• She sounds super cool. I like it when famous people admit their struggles, especially with weight. It makes them approachable.

  • Jennifer

    I have watched the whole of season one of Girls but never have done much research about Lena Dunham. I’m so glad that you have written about her and linked the V magazine article – it’s quite the breath of fresh air. I try to avoid reading anything about Hollywood but she’s quite the exception!


  • Going to read it now, Lena is the type of women that inspires me and I have a total girl crush on her.


  • emma

    this “And it is during moments like this one when I am considerably proud to anchor a vagina, which I think works perfectly with the source that incited that sentiment, (see: V). To that note, I would also totally go gay for Lena Dunham.” my sentiments toward Lena exactly. BOTH of you are the shit.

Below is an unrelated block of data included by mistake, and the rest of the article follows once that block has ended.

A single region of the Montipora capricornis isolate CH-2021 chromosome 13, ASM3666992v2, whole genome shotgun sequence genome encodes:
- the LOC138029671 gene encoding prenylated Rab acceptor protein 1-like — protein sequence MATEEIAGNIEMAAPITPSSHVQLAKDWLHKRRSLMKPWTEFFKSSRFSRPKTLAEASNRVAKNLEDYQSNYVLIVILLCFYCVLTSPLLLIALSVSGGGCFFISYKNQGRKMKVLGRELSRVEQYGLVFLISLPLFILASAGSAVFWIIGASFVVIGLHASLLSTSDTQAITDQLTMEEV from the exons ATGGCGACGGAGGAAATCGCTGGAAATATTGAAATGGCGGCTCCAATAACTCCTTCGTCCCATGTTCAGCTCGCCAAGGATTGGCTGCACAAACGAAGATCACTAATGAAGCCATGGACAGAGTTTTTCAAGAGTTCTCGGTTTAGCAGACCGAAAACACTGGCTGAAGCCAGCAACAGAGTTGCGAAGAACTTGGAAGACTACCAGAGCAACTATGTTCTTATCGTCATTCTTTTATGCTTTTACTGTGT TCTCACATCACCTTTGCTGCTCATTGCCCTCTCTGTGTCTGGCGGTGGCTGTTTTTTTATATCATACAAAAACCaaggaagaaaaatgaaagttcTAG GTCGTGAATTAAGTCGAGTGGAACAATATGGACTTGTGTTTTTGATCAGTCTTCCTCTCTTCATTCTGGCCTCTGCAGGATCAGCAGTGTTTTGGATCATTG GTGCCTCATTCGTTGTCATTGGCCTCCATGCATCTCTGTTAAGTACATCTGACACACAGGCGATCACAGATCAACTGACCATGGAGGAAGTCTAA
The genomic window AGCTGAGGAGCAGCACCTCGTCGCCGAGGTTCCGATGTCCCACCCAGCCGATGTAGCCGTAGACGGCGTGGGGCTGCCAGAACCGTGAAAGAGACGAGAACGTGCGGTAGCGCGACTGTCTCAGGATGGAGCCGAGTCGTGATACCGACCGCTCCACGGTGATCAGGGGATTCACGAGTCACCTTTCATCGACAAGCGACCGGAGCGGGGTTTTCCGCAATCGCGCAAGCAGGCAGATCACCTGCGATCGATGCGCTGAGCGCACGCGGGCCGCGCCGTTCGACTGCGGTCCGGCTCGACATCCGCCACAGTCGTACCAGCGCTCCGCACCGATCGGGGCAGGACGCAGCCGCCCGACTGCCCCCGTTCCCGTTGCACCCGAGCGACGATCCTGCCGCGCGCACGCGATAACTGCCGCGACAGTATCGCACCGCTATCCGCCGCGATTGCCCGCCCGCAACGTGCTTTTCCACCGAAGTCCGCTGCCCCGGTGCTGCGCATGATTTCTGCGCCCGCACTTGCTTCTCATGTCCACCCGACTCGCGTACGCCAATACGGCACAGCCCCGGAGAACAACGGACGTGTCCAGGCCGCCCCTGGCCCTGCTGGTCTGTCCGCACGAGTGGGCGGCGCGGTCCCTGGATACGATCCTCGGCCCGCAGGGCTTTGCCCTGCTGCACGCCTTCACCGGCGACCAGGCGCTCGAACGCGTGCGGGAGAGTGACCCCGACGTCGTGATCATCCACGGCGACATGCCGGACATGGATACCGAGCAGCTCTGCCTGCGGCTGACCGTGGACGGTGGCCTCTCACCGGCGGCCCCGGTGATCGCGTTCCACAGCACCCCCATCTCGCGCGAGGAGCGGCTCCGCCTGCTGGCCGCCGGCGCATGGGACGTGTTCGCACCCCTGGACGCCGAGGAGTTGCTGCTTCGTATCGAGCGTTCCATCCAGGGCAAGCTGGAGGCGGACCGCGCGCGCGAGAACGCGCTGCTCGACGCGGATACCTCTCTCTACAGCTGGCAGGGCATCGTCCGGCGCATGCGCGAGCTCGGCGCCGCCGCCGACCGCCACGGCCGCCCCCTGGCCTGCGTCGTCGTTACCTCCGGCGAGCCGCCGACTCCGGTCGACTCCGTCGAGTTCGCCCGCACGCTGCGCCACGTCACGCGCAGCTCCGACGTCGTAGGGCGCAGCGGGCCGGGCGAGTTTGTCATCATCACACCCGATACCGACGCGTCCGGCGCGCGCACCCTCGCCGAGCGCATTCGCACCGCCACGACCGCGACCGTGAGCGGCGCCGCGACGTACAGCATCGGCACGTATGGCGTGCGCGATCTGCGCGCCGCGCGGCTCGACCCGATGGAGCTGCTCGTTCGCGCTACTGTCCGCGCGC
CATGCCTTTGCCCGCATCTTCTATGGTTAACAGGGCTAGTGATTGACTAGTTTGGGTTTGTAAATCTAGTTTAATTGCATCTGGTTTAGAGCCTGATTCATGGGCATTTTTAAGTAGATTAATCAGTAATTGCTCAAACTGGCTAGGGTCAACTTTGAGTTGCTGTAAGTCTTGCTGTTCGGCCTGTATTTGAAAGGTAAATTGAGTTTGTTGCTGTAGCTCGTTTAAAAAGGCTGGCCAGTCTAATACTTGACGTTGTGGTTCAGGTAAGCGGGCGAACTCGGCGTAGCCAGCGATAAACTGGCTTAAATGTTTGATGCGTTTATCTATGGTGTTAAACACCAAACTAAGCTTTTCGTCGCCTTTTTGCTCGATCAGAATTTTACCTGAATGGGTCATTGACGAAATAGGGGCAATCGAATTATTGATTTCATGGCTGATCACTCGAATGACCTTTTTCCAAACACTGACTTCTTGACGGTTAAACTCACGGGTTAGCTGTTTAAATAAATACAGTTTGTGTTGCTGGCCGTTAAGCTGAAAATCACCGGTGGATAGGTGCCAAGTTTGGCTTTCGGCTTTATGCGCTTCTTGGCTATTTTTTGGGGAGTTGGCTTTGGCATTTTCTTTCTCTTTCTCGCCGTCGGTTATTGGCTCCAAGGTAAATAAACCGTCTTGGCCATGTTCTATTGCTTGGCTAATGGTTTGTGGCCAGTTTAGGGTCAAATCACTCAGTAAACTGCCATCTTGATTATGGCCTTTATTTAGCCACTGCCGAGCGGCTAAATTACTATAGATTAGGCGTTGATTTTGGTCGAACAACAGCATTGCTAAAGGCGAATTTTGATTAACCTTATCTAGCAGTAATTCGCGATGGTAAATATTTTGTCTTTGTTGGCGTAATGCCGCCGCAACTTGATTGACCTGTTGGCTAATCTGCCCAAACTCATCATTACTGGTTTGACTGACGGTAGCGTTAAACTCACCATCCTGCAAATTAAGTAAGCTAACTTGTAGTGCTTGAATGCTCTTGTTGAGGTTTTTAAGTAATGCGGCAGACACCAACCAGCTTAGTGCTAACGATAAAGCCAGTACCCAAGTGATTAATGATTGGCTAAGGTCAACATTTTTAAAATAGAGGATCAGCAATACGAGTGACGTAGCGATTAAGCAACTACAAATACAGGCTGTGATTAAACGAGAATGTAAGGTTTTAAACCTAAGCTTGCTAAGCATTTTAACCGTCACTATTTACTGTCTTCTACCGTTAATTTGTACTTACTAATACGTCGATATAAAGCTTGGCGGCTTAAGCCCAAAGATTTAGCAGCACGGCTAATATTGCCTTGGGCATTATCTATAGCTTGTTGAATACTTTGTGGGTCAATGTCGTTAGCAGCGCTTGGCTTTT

• Mary


    that comment assumes all beauty = fuckability, and not all women are beautiful like that and you can be the other type of beautiful and still write though.. right?

    • Leandra Medine

      I defer to my Simone Weil/DV comment below. And of course.

  • Sketch42

    I know you love her, but I find her to be the opposite of authentic and earnest. (The first line of the article.) I feel like her persona is well crafted into the anti-pretty, and it just feels to me that she’s girl who is “the boy’s girl” or the “cool girl” (the one that is always undermining other women by pretending she’s not clingy and needy etc…when in reality her whole persona is crafted out of insecurity). It’s not exactly that way with Lena, but I just get MAJOR “this is a persona, and I think about myself way too much vibes” from her. I do like her show, and I think she has talent, but like how she said that it was her proudest moment when she bought a place for $400k, as opposed to millions… why even say that? Buy the place you love! It seems to me she does things for a reaction- to be the anti-celebrity, the anti-pretty, the “Cool Girl”. Bottom line, I feel like its all contrived and the opposite of authentic.